none
Reset permissions from command prompt?

    Question

  • I only recently installed Win7 (x64 Home) and already I've been slammed by a monster virus that reduced all my Privileges to only the most basic level, though my account still shows me as "Administrator". I can't reset/edit my Permissions because all the settings are greyed out.

    I can't run RegEdit or even Notepad from the desktop, but I discovered that I CAN run RegEdit (et al) from the "Command Prompt" on the Win7 Repair Menu (via boot from DVD). So I'm hoping there's a way to edit my Permissions from there as well.

    Can anyone help?

    (Note: System Restore is not an option because the virus deleted all my Restore Points. Windows loads and runs, I just don't have Permission to do anything once I'm there.)

    Please help!

    Thursday, May 05, 2011 3:36 PM

Answers

  • Hi,

     

    Since this issue is caused by virus, I suggest that you may run Windows 7 in Safe Mode,and login with the “Administrator”( built-in administrator account in Windows 7). Then edit your Permissions.

     

    Regarding the built-in administrator account in Windows Vista and Windows 7, I would like to share the following information with you.

     

    1. The built-in administrator account is disabled by default in Windows Vista and Windows 7 on new installations.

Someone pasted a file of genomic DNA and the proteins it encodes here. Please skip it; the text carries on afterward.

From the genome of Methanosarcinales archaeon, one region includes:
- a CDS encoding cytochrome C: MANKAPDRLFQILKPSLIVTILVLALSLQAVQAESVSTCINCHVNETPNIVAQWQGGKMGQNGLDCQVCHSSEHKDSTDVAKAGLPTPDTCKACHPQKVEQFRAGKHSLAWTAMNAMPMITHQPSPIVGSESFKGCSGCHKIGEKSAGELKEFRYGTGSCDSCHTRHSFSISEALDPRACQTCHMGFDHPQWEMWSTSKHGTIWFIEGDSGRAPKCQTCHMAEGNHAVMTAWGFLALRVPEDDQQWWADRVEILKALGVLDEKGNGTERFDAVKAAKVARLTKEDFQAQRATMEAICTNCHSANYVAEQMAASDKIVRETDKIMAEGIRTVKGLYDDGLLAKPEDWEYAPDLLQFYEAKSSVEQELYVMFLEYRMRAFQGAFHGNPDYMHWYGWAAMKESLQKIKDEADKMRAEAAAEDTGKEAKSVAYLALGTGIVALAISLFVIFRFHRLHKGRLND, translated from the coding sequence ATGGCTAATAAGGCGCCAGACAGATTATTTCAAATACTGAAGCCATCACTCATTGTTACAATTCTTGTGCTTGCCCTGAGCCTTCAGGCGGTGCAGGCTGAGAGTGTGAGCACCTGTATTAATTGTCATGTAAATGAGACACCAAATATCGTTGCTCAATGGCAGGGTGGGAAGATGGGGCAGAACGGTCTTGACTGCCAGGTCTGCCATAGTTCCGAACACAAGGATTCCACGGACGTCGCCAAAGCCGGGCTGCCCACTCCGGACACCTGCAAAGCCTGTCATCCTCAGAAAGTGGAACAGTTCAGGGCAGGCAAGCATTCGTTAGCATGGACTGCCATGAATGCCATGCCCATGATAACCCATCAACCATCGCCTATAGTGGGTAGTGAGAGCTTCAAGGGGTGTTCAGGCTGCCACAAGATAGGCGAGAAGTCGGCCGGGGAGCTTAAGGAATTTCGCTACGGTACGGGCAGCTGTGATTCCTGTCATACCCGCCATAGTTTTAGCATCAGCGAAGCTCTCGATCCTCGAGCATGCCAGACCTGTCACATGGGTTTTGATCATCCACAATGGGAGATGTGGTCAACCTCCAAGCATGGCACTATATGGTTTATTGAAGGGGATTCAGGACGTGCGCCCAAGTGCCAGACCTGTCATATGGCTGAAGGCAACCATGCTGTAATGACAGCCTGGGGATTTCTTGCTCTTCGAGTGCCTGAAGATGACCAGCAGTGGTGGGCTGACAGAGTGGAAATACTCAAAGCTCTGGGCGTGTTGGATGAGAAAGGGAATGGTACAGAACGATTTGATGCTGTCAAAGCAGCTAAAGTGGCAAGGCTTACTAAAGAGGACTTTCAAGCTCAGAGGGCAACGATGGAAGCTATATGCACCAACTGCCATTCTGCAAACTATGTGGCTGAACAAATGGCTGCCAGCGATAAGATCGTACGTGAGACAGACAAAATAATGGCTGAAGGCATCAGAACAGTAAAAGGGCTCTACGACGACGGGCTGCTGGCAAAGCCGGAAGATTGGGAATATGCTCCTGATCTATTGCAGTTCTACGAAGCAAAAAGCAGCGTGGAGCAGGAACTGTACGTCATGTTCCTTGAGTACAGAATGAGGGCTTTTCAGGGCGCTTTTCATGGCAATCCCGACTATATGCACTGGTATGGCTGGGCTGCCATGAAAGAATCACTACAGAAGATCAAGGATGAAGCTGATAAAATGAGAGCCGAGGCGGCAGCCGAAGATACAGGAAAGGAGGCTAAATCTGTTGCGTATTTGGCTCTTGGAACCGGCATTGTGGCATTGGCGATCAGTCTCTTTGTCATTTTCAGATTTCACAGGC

2. On non-domain joined computers, when there is at least one enabled local administrator account, safe mode will not allow logon with the disabled built-in administrator account. Instead, any local administrator account can be used to logon. If the last local administrator account is inadvertently demoted, disabled or deleted, safe mode will allow the disabled built-in administrator account to logon for disaster recovery.

     

    3. On domain joined computers, the disabled built-in administrator account cannot logon in safe mode. By default a user account that is a member of the Domain Admins group can log on to the computer to create a local administrator if none exists. If the domain administrative account had never logged on before, then the computer must be started in Safe Mode with Networking since the credentials will not have been cached. Once the machine is disjoined, it will revert back to the non-domain joined behavior depicted previously.

     

    Hope it helps.

     


    Please remember to click “Mark as Answer” on the post that helps you, and to click “Unmark as Answer” if a marked post does not actually answer your question. This can be beneficial to other community members reading the thread. ”
    Wednesday, May 11, 2011 6:27 AM